All following examples of factories recuperated during the crisis correspond to these modalities.
Pilpa – La Fabrique du Sud
Pilpa was an ice cream producing company with 40 years of history in Carcassonne, near Narbonne, in southern France.It used to belong to the huge agricultural cooperative 3A, which sold its ice cream as different famous brands, among them the large French grocery store chain Carrefour. In September 2011, the plant was sold by 3A due to financial difficulties. The buyer, ice cream manufacturer R&R (belonging to US investment fund Oaktree Capital Management) was only interested in owning the famous brand names to add value to R&R (which would be sold by the investment fund in April 2013). In July 2012, R&R announced Pilpa would close and production relocated, with dismissal of 113 workers. The workers resisted, occupied the plant and started organizing a solidarity movement. Their goal was to save the production site (Borrits 2014).
The workers set up 24-hour surveillance to prevent the owner from dismantling the factory and removing the equipment. In December 2012 the workers gained a court declaring the proposed R&R job protection plan and workers’ pay out “inadequate.” While R&R formulated a new proposal, 27 workers decided on a plan to turn the former Pilpa into a worker owned and worker controlled cooperative under the name “Fabrique du Sud” (Factory of the South).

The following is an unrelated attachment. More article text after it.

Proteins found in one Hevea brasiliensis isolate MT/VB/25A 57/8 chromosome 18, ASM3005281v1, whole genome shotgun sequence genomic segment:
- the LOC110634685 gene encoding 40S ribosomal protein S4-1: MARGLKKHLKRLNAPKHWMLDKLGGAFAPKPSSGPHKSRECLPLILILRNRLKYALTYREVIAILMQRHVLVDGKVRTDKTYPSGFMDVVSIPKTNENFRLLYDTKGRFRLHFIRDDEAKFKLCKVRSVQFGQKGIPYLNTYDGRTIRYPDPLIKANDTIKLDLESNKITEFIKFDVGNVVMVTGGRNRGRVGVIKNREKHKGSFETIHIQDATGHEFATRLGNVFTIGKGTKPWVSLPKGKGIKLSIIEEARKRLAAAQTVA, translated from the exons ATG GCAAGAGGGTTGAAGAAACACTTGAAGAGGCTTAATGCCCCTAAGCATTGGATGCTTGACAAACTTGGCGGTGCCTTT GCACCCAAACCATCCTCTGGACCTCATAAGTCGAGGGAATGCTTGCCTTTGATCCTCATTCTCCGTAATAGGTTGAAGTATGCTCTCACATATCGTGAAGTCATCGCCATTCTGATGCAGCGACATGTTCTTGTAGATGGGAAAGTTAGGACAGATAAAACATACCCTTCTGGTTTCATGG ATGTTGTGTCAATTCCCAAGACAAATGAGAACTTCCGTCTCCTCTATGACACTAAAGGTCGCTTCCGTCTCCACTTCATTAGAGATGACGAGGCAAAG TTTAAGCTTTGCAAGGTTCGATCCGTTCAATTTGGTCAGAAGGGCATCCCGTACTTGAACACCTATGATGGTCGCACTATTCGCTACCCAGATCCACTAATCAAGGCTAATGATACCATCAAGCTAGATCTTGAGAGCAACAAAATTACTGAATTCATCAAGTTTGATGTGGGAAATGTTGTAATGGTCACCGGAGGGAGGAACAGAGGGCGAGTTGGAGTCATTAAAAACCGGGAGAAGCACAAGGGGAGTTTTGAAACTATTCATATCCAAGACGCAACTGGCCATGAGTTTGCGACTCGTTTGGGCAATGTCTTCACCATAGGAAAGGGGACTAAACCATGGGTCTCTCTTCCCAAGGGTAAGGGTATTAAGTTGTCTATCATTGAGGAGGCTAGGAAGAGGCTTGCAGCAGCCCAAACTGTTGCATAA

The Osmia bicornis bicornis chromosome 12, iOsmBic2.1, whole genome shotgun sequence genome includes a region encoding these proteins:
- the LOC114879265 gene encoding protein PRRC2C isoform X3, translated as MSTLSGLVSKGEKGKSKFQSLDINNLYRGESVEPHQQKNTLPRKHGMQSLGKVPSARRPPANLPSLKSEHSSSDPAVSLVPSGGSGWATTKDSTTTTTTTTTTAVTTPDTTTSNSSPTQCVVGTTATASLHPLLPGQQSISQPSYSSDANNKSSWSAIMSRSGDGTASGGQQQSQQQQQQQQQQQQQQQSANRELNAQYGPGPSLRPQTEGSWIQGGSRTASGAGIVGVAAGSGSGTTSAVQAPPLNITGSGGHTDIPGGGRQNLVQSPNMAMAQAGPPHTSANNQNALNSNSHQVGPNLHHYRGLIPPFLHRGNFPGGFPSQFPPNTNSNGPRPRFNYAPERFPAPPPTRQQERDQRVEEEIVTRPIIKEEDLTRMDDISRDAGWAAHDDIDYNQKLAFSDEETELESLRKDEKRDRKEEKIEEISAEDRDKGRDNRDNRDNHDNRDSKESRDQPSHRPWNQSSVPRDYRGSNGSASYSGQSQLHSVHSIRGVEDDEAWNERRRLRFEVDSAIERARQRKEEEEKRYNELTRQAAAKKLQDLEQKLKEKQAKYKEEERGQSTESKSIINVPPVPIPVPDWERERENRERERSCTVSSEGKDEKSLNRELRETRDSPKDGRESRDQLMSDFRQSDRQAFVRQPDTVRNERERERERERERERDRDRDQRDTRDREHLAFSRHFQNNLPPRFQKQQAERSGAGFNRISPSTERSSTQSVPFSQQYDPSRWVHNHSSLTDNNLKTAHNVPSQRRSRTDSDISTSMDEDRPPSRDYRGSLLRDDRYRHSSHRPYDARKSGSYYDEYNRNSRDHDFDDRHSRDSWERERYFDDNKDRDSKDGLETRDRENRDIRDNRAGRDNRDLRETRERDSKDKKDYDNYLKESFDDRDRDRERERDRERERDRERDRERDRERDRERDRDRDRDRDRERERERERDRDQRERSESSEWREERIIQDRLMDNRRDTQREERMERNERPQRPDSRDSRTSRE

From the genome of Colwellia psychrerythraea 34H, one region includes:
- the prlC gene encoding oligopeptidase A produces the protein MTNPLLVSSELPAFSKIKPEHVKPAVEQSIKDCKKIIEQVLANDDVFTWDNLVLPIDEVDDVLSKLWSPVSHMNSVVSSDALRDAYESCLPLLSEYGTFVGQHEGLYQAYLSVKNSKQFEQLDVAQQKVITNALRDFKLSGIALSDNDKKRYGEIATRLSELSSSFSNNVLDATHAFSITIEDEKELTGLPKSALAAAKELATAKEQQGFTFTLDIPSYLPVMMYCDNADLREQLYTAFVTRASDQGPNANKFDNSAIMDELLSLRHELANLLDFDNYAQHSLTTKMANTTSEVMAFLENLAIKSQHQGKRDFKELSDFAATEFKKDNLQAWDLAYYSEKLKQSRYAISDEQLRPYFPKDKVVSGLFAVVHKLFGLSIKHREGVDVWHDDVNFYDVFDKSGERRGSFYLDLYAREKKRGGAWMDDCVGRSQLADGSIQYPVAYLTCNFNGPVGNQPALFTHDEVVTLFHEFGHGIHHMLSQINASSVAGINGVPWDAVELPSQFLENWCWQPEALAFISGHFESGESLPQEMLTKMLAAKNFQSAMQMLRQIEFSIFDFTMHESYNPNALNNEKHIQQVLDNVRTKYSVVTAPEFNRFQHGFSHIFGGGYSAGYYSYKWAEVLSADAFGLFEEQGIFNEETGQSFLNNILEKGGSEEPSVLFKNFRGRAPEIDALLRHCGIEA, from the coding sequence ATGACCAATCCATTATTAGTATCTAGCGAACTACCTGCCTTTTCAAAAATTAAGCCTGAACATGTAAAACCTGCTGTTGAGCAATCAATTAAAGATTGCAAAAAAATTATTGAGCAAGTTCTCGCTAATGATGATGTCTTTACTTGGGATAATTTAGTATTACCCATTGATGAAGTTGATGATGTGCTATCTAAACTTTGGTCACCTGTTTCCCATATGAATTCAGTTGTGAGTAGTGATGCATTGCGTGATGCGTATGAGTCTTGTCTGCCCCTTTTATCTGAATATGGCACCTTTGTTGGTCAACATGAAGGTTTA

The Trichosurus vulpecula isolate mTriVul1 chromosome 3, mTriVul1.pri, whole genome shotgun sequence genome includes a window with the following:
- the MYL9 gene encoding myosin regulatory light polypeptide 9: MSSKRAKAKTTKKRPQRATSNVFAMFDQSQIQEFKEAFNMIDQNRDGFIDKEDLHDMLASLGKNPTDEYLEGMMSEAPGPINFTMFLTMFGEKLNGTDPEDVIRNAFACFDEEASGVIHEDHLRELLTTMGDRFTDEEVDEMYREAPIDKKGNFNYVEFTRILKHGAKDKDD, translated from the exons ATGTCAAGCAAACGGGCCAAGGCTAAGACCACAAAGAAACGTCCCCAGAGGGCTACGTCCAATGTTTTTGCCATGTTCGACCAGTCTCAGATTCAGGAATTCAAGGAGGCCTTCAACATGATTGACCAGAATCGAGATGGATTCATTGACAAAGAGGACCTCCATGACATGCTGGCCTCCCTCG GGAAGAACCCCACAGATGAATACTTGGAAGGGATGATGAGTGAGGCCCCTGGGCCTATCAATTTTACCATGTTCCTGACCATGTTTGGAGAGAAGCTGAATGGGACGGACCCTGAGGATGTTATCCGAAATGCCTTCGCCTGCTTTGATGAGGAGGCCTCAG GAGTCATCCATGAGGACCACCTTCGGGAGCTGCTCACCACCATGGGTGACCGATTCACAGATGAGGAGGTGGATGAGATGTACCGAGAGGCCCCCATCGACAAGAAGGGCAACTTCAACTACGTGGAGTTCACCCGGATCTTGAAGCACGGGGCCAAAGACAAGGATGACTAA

The new owner of R&R finally agreed in late spring 2013 to pay all workers between 14 and 37 months’ gross salaries and €6,000 for job training. Moreover it agreed to pay the cooperative more than €1 million in financial and technical assistance for job training and market analysis and hand over the machines for one production line, with the condition that Fabrique du Sud would not operate in the same market. The municipality of Carcassone agreed to buy the land upon which the factory is built (Borrits 2014). As former Pilpa worker and Fabrique du Sud founder, Rachid Ait Ouaki, explains, it was not a problem to agree not to operate in the same market:
“We will produce ice cream and yogurt, both eco-friendly and of higher quality. We will use only regional ingredients – from milk to fruit – and also distribute our production locally. At the same time, we will keep prices for consumers low. We will not be producing 23 million liters annually as Pilpa did, but only the 2-3 million liters we can distribute locally. We also have only 21 of the original workers who joined the cooperative, since we have to put even more money into it, including raising our unemployment benefits through a program for business creation, and not everyone wanted to take that risk”.